What about the Chantaburi Provincial Stadium?
We got to the stadium around 90 minutes before kick off. I would say Udon Thani's provincial stadium from last season, is the scruffiest, most forlorn-looking Thai football ground I've ever experienced, and although I've not sampled its delights, Chiang Mai FC's away zone generally gets the vote for the most miserable away end in Thai football. If you put the two together, you get the Chantaburi Provincial Stadium. Oh boy, where do I start?
With its straw-covered floor and makeshift terracing, cobbled from nailed-together planks of wood that shifted if you put any weight on them, it was like a place you'd keep circus animals...except more dangerous. It was a death trap!
The pair of security guards on duty just watched me as I wandered in and out without a ticket. It's only because I believe in supporting Thai football whenever I can that I eventually decided to wander off and buy a couple. I can only hope the other Samut Prakan fans were as honest.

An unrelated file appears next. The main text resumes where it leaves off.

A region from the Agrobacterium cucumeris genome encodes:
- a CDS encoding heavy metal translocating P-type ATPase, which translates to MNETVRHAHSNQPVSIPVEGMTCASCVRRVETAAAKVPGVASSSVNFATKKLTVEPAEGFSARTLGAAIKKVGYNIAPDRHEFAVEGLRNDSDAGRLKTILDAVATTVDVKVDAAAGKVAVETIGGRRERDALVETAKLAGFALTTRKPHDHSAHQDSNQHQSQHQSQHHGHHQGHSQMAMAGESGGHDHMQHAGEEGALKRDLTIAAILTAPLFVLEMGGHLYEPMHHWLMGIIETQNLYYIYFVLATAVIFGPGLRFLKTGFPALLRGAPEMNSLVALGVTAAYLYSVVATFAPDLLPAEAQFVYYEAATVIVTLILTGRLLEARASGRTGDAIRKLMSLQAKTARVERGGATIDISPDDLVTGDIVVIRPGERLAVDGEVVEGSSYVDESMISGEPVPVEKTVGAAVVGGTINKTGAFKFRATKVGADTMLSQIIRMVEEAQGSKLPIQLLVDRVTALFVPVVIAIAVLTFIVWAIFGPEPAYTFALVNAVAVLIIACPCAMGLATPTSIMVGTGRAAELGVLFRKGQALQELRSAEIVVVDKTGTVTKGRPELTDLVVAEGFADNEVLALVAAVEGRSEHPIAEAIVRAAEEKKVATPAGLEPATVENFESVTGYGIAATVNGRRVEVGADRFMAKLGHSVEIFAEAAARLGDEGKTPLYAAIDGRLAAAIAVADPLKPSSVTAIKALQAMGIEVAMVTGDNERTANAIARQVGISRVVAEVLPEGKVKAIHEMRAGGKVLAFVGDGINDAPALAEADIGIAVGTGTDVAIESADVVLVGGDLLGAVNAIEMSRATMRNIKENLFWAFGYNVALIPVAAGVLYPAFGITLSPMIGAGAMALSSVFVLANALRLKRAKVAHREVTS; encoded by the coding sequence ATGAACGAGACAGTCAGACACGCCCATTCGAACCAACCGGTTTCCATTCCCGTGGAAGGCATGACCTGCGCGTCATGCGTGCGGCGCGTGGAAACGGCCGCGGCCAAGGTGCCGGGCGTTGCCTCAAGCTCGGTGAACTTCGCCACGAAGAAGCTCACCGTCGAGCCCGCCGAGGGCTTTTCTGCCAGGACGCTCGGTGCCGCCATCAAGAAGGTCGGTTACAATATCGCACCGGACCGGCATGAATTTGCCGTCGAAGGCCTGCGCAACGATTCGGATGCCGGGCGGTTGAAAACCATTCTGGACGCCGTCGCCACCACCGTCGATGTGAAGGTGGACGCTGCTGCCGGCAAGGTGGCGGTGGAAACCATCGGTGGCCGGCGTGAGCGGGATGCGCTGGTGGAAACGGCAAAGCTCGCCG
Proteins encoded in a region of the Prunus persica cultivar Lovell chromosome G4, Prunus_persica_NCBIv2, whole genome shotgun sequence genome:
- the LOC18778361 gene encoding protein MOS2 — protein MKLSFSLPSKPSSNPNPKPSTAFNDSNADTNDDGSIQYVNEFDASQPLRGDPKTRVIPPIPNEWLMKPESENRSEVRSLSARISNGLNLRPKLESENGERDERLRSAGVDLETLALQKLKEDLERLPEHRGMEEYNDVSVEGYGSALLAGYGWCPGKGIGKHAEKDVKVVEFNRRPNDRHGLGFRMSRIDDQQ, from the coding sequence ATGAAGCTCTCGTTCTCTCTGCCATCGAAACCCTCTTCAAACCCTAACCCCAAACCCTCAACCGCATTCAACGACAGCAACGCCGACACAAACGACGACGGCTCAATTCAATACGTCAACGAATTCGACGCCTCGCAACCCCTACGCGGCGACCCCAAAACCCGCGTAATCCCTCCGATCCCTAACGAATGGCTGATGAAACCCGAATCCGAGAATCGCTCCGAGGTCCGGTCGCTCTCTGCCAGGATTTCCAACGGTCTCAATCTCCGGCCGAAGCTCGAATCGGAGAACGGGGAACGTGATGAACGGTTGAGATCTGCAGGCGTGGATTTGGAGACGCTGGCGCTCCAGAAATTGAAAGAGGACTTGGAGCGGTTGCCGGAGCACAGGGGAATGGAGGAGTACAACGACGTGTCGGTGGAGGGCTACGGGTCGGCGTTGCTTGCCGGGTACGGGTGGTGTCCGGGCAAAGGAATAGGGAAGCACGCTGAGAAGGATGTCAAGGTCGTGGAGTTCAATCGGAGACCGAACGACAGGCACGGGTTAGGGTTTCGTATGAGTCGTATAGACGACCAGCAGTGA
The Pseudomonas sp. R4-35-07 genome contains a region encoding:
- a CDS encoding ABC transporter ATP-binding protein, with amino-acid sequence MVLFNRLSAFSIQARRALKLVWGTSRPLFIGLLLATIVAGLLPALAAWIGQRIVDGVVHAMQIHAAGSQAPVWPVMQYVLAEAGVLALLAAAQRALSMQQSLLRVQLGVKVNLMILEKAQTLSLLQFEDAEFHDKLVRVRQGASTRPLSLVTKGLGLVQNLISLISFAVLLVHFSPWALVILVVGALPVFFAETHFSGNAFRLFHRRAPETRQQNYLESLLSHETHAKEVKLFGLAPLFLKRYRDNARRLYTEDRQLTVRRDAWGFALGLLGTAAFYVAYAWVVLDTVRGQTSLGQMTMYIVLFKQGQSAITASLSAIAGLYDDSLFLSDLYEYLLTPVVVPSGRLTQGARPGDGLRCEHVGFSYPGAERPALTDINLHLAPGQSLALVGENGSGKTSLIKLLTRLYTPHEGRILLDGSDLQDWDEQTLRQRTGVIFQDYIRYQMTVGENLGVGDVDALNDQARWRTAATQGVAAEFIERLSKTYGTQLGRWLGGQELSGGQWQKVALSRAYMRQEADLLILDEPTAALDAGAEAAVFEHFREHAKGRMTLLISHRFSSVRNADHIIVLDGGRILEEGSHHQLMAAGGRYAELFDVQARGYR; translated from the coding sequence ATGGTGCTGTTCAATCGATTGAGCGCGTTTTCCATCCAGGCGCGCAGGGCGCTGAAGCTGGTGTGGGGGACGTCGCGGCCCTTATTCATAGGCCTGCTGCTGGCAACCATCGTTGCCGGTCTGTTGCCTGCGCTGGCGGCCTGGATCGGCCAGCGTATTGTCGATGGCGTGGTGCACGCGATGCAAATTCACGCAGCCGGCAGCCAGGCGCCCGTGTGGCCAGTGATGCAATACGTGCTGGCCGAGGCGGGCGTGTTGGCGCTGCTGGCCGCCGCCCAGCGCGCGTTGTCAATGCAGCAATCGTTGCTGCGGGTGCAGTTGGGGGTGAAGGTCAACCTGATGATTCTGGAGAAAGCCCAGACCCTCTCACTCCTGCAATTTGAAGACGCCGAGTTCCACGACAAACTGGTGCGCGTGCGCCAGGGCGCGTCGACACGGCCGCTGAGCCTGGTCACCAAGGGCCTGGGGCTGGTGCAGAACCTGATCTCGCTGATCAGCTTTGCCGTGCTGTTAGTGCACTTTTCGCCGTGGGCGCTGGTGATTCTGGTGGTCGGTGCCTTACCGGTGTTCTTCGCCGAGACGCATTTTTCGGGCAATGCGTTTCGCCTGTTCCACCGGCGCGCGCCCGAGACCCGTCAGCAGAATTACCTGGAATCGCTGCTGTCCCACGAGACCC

I walked a complete circuit of the stadium and things didn't improve much over at the main stand (usually the plushest part of any Thai ground) It was like the place where faded traffic cones, rusty barriers and reels of leftover electrical cable go to die. It's heartbreaking to see Thai stadia in such a sorry state.
To the match itself
Final score: Chantaburi FC 0 Samut Prakan 0
If you were looking for a match report, well, you're not going to get one. Instead I'll jump to...